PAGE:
The finest, most memorable, and by far the most emotionally involving films I've seen in the past month are both documentaries. Our excellent local Picturehouse should be commended for showing two such disturbing – indeed deeply shocking, and therefore uncommercial, or anti-commercial – films.
Both 5 Broken Cameras (dir. Emat Burnat and Guy Davidi) and McCullin (dir. David Morris and Jacqui Morris) focus on truthful and courageous photo-journalism in extremely hazardous and life-threatening circumstances. Exemplary bravery, honesty and compassion are the (un)common denominators of both.
5 Broken Cameras is co-directed by a Palestinian and an Israeli – in itself a remarkable enterprise – and the Picturehouse brochure describes it thus: "At his son Gibreel's birth, Palestinian farmer Emad Burnat gets his first movie camera. He starts recording both Gibreel's childhood and the violent conflict that snowballs as Israel's 'security barrier' is driven through their neighbourhood. This affecting, poetic documentary reveals the determined spirit of Burnat and his family." An understatement, of course, as anyone who's been to the West Bank would recognize.
"Affecting" yes, but a truly effective picture too, in which the shameful daily injustices, and the bullying brutality and murderous actions perpetrated by the IDF and the self-styled Zionist "settlers" are vividly and searingly depicted. Personal essay and political cinema at its most provocative, its award at the Sundance Film Festival was well-merited: audiences will need strong stomachs and open minds to watch this extraordinary film, but let's hope it gets as widely distributed as possible. Don't miss it! (There's also a frank and informative interview with the two directors – impressive and dignified people, both of them. This is on Youtube, and a dvd will be available at the end of January.)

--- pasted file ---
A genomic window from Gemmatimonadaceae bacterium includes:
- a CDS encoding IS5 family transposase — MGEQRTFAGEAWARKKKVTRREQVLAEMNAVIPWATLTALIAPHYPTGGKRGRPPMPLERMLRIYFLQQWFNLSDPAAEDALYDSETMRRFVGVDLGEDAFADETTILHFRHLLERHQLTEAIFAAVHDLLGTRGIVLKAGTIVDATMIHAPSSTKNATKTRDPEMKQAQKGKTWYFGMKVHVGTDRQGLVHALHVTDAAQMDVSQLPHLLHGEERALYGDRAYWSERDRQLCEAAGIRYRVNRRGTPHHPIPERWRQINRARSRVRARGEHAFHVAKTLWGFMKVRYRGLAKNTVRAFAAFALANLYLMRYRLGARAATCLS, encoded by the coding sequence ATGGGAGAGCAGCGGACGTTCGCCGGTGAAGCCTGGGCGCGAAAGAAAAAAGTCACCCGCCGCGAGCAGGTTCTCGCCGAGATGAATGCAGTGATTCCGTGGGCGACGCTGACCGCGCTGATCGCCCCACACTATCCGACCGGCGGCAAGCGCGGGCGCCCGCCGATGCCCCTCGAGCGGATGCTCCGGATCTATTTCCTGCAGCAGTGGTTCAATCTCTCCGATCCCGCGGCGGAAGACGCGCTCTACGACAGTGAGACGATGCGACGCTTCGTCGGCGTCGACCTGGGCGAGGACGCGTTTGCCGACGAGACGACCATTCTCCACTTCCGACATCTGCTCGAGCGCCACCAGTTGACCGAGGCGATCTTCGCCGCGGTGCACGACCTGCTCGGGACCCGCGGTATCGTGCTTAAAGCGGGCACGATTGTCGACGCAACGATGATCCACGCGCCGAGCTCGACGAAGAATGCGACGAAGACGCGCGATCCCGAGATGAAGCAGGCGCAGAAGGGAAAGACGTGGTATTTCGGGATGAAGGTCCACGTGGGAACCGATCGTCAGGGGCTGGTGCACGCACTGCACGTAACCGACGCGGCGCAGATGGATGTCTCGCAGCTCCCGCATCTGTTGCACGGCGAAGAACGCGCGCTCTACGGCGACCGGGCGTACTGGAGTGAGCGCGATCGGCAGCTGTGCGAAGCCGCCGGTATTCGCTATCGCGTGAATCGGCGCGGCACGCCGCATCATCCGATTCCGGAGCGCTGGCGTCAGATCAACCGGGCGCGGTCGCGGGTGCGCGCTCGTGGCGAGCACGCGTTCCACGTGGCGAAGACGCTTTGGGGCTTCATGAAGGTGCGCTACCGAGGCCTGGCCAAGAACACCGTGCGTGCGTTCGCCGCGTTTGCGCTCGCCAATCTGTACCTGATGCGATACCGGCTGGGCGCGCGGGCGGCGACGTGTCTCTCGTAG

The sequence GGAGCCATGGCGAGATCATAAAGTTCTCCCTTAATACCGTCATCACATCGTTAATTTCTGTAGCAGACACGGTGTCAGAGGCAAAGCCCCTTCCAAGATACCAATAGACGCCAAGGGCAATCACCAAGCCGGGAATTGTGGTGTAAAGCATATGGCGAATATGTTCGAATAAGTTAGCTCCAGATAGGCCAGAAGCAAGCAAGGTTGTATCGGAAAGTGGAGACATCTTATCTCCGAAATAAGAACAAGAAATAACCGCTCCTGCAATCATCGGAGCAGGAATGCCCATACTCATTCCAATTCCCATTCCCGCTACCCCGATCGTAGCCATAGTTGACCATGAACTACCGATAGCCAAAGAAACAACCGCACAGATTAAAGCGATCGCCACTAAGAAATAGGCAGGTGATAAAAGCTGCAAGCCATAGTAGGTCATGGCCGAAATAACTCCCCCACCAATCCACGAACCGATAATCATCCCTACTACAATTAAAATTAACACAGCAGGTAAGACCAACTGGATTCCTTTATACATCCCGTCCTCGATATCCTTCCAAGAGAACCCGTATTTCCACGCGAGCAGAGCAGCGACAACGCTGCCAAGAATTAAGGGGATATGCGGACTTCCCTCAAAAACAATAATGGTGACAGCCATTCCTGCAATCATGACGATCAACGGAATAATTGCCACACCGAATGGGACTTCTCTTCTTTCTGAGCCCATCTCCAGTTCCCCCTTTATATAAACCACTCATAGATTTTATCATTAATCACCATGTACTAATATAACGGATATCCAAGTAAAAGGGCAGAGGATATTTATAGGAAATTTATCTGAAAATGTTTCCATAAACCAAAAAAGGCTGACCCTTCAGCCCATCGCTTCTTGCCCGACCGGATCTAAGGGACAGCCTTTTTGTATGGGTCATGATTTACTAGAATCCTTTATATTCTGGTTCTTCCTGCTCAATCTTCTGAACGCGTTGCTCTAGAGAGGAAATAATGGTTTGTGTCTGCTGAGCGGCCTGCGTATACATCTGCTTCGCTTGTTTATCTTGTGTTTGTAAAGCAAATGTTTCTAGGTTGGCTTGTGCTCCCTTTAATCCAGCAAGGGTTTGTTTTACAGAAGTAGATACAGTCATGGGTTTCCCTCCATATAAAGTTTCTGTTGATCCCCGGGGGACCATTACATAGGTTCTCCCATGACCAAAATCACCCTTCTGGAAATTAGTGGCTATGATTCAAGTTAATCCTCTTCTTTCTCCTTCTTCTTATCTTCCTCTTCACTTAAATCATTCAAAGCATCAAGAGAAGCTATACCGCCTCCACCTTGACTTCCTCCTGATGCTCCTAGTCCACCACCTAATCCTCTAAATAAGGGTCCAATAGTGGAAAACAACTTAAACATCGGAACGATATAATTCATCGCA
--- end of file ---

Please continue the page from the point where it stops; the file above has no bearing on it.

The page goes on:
Don McCullin, now in his seventies, is in John Lennon's phrase a "working class hero", an internationally renowned British photographer. Here he is interviewed about his life and dangerous career – the art of survival while witnessing and chronicling many of the bloodiest and most violent conflicts of the last 50 years. These range from the Congo to Vietnam, Biafra to Cambodia, Northern Ireland, Cyprus, Salvador and the Middle East. McCullin's sincerity, modesty and moral decency (as with Messrs. Burnat and Davidi) shine through the interviews, stills and archive footage around which this biographical feature is constructed. This film too is revealing and riveting, and it too exposes the full madness, horror and human tragedy of occupation and war. McCullin doesn't duck the hard questions, especially the awkward and perhaps unavoidable fact that taking photos in high-risk situations so often gives the person behind the camera an adrenalin rush like no other: gambling with one's life for the sake of a scoop, in order to fix something quite fleeting, yet absolutely precious and unique, made him almost what he calls in his superb autobiography Unreasonable Behaviour (1990),
"a war junkie". Fortunately for him and for us he survived various misadventures and injuries along the way. Now he lives in his beloved Somerset, photographing the landscape and sorting his amazing archive for posterity. Another impressive human being, now the subject of an equally impressive film.